Nelson Series– “Telling the Story of Climate Science: What New Science Tells Us and How to Talk About It,” Katharine Hayhoe

February 6, 2023 Add to Calendar

5:15–7 p.m.


Shanahan Center, Auditorium
320 E. Foothill Blvd.
Claremont, CA 91711


Human emissions of greenhouse gases now overwhelm the influence of natural drivers on Earth’s climate. How will our energy choices and resulting emissions affect temperature and precipitation, extreme events, sea-level rise and more, over this century and beyond? What are the implications for meeting the targets of the Paris Agreement and avoiding dangerous change? And what about the potential for surprise, as we push the climate system harder and faster than any time in human history? Hayhoe will highlight key results and new science from the fourth U.S. National Climate Assessment, explain how climate change is affecting the U.S and share her thoughts about communicating this information to a variety of audiences. There will be time at the end for questions from the audience.


Katharine Hayhoe develops and applies high-resolution climate projections to evaluate the future impacts of climate change on human society and the natural environment. She has published over 125 peer-reviewed abstracts and publications and co-authored Downscaling Techniques for High-Resolution Climate Projections: From Global Change to Local Impacts (Cambridge University Press, 2021), and served as lead author on key reports for the U.S. Global Change Research Program and the National Academy of Sciences, including the Second, Third and Fourth U.S. National Climate Assessments. Her TED talk, "The Most Important Thing You Can Do About Climate Change: Talk About It" has received nearly four million views, and her new book (September 2021) is Saving Us: A Climate Scientist's Case for Hope and Healing in a Divided World.

Hayhoe is a Paul Whitfield Horn Distinguished Professor and Endowed Chair in Public Policy and Public Law in the Public Administration program of the Department of Political Science at Texas Tech University. She is also the Chief Scientist for the global conservation organization, The Nature Conservancy. She has a B.Sc. in physics and astronomy from the University of Toronto and an M.S. and Ph.D. in atmospheric science from the University of Illinois at Urbana-Champaign, and has been awarded honorary doctorates from Colgate University, Trinity College, and Victoria College at the University of Toronto.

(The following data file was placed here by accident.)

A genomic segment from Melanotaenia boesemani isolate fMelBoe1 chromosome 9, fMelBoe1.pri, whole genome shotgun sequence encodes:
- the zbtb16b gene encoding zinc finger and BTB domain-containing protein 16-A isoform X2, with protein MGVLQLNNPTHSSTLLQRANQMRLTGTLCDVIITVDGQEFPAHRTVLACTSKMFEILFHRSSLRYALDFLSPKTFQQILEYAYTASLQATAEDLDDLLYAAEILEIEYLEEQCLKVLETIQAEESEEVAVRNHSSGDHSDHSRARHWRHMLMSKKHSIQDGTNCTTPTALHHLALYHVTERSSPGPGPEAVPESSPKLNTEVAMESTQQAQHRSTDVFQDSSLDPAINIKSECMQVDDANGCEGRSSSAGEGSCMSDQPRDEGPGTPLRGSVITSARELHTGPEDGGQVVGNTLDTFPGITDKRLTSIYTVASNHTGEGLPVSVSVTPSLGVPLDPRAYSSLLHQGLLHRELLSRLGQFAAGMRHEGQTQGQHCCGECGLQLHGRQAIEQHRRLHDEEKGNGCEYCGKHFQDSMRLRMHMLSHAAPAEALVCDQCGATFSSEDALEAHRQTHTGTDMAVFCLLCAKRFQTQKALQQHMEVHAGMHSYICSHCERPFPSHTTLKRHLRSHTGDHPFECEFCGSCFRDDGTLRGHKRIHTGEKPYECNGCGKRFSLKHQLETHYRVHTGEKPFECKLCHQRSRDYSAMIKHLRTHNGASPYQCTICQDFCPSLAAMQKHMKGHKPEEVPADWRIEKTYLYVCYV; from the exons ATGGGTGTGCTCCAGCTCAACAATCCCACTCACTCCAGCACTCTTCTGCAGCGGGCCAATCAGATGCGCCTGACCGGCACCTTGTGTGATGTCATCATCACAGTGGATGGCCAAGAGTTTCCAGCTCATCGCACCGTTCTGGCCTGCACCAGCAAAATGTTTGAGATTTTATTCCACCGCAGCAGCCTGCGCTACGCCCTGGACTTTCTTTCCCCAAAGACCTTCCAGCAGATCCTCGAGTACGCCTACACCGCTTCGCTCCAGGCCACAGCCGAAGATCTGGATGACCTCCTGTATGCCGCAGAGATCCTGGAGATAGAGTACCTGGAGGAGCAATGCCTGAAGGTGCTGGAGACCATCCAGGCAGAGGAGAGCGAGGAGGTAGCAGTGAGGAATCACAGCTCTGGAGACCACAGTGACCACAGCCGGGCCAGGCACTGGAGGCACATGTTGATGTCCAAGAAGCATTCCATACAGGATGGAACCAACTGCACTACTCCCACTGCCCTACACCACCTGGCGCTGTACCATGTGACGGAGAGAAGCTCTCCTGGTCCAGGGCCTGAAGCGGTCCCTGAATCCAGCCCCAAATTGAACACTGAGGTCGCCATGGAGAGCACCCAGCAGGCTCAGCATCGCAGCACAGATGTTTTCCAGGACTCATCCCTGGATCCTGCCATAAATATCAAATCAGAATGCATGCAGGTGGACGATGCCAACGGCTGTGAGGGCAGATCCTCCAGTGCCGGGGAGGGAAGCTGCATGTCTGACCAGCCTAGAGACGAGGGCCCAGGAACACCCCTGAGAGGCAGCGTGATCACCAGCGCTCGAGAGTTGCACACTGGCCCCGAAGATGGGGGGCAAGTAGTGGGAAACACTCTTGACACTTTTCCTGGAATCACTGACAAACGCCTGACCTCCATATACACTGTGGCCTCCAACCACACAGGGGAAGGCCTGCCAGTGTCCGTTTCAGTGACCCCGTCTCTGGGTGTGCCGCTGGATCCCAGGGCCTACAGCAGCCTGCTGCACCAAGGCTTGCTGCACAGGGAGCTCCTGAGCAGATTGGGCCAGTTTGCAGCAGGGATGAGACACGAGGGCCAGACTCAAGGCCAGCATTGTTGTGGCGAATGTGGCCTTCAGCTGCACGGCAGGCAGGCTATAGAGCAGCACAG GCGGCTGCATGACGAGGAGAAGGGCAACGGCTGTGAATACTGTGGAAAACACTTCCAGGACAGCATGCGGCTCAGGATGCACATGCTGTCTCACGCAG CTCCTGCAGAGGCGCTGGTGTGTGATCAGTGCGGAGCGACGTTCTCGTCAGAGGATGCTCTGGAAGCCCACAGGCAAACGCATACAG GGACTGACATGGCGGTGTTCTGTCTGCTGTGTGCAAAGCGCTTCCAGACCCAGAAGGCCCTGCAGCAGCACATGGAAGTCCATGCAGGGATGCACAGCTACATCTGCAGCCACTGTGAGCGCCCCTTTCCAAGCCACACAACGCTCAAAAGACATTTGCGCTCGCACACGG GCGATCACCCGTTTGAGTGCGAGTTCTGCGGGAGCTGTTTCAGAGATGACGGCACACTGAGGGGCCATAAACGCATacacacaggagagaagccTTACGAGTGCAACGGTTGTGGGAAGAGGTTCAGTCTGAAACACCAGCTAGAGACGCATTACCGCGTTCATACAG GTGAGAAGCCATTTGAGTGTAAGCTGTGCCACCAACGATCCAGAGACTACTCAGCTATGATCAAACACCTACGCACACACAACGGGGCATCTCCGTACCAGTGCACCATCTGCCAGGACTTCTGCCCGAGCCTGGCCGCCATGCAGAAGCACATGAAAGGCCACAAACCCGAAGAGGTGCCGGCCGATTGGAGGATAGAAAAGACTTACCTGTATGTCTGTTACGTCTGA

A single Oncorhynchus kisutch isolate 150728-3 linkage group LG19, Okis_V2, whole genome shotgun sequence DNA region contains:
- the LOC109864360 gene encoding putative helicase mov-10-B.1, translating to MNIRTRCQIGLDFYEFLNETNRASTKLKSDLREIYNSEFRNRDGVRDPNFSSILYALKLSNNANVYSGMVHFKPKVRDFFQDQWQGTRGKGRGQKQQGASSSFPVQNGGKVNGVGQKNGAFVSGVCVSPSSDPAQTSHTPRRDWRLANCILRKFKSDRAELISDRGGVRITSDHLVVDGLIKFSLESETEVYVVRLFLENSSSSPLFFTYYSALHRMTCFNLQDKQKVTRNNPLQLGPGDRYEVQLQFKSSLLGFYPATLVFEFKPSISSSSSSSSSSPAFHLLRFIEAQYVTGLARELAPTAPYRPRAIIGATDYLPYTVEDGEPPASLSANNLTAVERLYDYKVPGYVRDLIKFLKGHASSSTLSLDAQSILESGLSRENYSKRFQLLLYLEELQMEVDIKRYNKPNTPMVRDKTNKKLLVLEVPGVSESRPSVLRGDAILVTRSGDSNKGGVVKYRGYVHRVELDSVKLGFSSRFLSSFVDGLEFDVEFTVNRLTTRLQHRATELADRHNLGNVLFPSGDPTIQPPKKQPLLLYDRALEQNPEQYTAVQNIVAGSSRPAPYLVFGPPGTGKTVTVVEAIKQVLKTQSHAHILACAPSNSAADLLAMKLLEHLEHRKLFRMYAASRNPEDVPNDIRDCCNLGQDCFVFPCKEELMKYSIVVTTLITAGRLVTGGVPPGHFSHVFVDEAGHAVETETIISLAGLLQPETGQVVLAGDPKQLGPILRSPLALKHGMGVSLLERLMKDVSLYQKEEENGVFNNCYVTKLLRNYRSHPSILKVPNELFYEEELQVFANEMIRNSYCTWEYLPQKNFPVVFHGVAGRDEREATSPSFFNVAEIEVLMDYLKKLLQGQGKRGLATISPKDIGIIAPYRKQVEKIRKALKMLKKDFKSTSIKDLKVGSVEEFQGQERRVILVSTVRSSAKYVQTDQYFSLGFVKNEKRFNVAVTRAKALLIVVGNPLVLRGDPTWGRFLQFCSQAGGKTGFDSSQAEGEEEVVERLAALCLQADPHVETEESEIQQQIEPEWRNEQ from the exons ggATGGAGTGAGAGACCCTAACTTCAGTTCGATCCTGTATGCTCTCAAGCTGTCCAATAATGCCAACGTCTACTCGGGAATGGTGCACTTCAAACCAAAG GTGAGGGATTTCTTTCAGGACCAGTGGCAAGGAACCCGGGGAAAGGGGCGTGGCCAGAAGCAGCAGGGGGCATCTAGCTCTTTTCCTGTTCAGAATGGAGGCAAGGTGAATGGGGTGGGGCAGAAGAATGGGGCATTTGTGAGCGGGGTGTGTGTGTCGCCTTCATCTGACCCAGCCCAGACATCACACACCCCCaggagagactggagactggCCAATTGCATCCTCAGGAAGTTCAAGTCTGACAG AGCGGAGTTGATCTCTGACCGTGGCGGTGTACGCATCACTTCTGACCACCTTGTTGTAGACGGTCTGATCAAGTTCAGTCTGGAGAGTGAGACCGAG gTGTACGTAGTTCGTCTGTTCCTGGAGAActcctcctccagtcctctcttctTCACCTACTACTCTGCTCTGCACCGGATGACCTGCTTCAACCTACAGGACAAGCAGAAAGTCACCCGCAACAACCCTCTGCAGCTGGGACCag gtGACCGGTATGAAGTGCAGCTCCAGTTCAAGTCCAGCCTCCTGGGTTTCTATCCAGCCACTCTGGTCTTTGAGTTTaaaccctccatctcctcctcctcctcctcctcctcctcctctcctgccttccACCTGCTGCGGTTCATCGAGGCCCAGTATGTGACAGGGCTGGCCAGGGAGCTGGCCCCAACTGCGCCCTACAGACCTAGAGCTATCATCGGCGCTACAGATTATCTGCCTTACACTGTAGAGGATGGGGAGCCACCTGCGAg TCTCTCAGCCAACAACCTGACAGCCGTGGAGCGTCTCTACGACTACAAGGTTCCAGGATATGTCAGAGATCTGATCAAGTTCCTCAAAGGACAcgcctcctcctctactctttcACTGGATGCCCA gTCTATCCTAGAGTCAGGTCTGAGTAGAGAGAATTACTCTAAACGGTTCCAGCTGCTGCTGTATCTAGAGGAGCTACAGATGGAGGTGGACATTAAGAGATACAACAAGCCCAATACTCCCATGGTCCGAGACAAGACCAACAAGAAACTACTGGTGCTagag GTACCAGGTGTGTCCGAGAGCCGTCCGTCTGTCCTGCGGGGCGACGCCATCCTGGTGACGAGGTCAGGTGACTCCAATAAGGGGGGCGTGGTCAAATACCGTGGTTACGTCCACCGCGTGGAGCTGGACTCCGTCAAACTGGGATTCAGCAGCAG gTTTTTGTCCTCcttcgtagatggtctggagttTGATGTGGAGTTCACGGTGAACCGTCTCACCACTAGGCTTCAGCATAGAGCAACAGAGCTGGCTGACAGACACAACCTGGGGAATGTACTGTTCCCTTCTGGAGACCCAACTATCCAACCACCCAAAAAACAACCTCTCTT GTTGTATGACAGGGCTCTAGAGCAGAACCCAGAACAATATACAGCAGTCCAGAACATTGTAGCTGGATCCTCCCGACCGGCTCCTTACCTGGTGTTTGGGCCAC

She is an Oxfam Sister of the Planet and currently serves on a number of advisory boards including the science advisory board for the Environmental Resilience Institute at Indiana University, the scientific research advisory council for Engie, the international advisory board for the Faraday Institute for Science and Religion, the sustainability advisory board for Netflix, and the advisory board for the Smithsonian Natural History Museum.

In 2019, Dr. Hayhoe was named to Foreign Policy's list of 100 Global Thinkers for the second time and received the United Nations Environment Programme's flagship award, being named Champion of the Earth in the category of Science and Innovation.

Dr. Bruce J. Nelson ’74 Distinguished Speaker Series

The 2022–2023 Nelson series, “Climate Storytellers,” will explore the power of storytelling to promote conversations about climate change and to inspire climate action. We know that the impacts of climate change are already bringing great harm to the most vulnerable in our societies. We are all beginning to experience the effects of a warming planet in heat waves, fires, droughts, and extreme weather events. We know that the scientific consensus is clear: emissions from industrial activity are to blame. And yet political action to reduce emissions and to prepare for our future feels frustratingly slow. Publishing increasingly comprehensive scientific reports isn’t working. Neither is language and imagery designed to induce fear and panic.

The speakers in this series are doing something different. Drawing on a range of experiences and expertise in the sciences, arts and the humanities, each of our speakers will share how they use storytelling as a powerful tool of climate communication. We will learn how different kinds of stories can reach different audiences, with the goal of inspiring climate justice and climate action.